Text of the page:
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HMRC internal manual

National Insurance Manual

Class 3 NICs: time limits for paying class 3 NICs: due care and diligence- factors to be taken into account

Regulation 50(2)(b) Social Security (Contributions) Regulations 2001

Regulation 65(3), Social Security (Contributions) Regulations 2001

NIM25032 explains that in:

  • Kearney v HMRC [2010] EWCA Civ 288
  • John R Goldsack v HMRC [2010] UKFTT 530 (TC)

the Court of Appeal and the First-tier Tribunal, respectively, gave guidance on the kind of relevant factors to be taken into account in deciding whether or not a person’s failure to pay Class 3 NICs timeously was the result of their failure to exercise due care and diligence. Those factors include the following:

  • the individual’s age
  • the individual’s nationality, including whether they had any language difficulties
  • the individual’s employment history,
  • the individual’s health: do, or did, they have any relevant physical disability
  • the individual’s knowledge of the NI Scheme, including:

    • the source of that knowledge; i.e. whether from the Department, an employer (or former employer), or some other third party (for instance, a friend, a work colleague, another Government department
    • the extent of the knowledge
  • the individual’s NI record including

    • what NICs have been paid or credited
    • what benefit claims, if any, have been made, and, where made, the type of benefit(s) claimed and the outcome of the claim(s)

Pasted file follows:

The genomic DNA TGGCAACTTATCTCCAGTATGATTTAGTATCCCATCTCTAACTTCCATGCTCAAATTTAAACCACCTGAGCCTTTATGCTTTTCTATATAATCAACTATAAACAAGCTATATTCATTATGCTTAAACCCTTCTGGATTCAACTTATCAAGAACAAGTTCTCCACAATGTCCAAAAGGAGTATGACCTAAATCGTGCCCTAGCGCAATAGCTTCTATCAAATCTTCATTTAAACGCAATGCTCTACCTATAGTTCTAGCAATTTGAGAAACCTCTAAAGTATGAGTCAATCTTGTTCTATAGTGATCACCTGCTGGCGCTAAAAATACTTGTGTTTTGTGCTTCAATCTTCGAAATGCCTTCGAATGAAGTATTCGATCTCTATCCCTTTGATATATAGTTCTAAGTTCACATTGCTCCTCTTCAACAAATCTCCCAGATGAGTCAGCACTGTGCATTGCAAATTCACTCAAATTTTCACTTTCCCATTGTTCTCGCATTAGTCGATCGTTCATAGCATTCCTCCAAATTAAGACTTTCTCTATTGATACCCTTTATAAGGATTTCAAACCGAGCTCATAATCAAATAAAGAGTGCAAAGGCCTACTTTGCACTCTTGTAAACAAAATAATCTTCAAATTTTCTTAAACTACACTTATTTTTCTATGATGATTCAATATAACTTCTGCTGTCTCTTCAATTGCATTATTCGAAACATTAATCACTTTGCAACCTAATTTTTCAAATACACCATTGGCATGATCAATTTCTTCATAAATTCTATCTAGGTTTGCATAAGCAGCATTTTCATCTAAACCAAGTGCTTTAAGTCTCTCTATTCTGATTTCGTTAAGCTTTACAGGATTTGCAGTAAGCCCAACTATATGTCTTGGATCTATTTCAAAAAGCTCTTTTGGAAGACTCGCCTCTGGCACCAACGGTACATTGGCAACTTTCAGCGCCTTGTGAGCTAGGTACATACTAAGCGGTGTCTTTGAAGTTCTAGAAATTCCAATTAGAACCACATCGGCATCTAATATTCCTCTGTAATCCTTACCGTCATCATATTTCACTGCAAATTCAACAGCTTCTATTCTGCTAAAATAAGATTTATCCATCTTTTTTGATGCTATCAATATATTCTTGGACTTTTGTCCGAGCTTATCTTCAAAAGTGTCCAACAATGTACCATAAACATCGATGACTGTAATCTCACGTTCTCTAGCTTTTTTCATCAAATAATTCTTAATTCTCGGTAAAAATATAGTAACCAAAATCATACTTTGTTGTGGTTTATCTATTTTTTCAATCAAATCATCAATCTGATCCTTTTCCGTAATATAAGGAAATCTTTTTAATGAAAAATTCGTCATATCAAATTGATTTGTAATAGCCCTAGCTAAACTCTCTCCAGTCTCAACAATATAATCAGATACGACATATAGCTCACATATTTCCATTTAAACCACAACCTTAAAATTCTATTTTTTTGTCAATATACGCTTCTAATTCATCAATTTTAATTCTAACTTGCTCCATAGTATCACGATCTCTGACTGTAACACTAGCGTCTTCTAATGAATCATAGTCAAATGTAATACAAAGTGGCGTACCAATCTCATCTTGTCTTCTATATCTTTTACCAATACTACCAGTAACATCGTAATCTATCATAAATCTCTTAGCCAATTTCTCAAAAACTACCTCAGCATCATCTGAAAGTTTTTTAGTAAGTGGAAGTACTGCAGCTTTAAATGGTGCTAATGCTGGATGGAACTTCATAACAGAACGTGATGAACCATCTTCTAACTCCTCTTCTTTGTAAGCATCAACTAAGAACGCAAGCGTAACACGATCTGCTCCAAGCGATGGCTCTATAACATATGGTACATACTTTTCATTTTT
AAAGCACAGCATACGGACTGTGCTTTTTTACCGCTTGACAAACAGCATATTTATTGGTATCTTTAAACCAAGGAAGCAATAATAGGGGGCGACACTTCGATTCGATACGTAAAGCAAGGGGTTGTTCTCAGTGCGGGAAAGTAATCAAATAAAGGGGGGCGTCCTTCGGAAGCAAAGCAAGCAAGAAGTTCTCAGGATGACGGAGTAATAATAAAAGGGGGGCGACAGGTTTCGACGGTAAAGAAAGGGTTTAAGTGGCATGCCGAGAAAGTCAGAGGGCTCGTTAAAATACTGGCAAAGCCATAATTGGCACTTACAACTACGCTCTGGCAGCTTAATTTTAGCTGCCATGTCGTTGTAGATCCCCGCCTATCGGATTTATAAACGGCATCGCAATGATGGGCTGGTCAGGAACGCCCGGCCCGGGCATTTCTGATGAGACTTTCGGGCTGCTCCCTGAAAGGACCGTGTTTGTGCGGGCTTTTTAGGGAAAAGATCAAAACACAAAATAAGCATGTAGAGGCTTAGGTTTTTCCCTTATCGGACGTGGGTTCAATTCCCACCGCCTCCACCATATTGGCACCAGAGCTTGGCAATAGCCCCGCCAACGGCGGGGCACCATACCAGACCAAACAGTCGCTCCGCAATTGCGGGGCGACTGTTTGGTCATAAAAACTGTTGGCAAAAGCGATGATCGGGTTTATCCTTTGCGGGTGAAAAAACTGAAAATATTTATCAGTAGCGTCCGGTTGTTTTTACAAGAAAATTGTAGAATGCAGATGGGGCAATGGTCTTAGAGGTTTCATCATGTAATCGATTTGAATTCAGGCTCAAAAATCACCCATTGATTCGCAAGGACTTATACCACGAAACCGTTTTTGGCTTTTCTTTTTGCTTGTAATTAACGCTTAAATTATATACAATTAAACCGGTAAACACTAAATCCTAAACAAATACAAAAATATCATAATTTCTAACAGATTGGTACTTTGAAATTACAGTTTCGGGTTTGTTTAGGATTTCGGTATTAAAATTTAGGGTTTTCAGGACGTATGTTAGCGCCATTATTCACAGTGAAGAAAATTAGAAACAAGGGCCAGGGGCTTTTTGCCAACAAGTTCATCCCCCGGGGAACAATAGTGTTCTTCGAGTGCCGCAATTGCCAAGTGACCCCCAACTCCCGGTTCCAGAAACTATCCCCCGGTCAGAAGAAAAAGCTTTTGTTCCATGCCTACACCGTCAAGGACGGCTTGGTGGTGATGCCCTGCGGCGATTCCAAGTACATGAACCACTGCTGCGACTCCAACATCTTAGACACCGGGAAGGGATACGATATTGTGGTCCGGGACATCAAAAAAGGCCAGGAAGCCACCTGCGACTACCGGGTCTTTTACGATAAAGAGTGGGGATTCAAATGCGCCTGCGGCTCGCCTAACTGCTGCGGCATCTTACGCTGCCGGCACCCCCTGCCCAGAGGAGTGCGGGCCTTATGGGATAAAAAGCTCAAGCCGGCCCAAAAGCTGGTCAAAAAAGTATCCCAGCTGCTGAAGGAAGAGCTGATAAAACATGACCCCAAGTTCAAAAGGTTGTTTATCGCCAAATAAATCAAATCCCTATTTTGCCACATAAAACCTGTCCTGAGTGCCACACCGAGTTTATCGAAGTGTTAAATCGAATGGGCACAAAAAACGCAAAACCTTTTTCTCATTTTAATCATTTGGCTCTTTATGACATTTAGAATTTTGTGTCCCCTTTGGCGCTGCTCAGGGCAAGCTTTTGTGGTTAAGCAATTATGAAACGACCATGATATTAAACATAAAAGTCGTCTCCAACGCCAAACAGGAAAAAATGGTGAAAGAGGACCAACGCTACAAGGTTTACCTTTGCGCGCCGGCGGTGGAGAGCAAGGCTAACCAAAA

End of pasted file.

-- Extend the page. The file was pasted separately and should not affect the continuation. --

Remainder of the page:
• what enquiries the individual made about paying Class 3 NICs, including:

    • when they made the enquiries
    • what information or advice they were given
  • the extent and nature of the action or inaction that the individual took, especially in relation to the making of enquiries about the possibility of paying Class 3 NICs

The above list of factors is not exhaustive. The Court of Appeal made it clear that it didn’t consider it possible to produce a definitive list of relevant factors. So other factors might be relevant depending on the nature of the particular case in question.

Once all the relevant factors have been established, they should be:

“…balanced together to reach an assessment or evaluation on a case-by-case basis as to whether due care and diligence was exercised and, if not, whether the failure was the cause of the contributor’s ignorance…” (Kearney at paragraph 34).

In carrying out that balancing exercise it is important to remember that simply because an individual has some knowledge of the NI Scheme, it does not automatically follow that they can show that they exercised due care and diligence only if they made further enquiries about their entitlement to pay. It will all depend on the facts and circumstances in any particular case. But as the Court of Appeal said, at paragraph 36, in Kearney:

“…it will be an unusual case in which a person is able to show that, while he made no contributions even after learning the basic features of the NIC scheme, he nonetheless exercised due care and diligence.”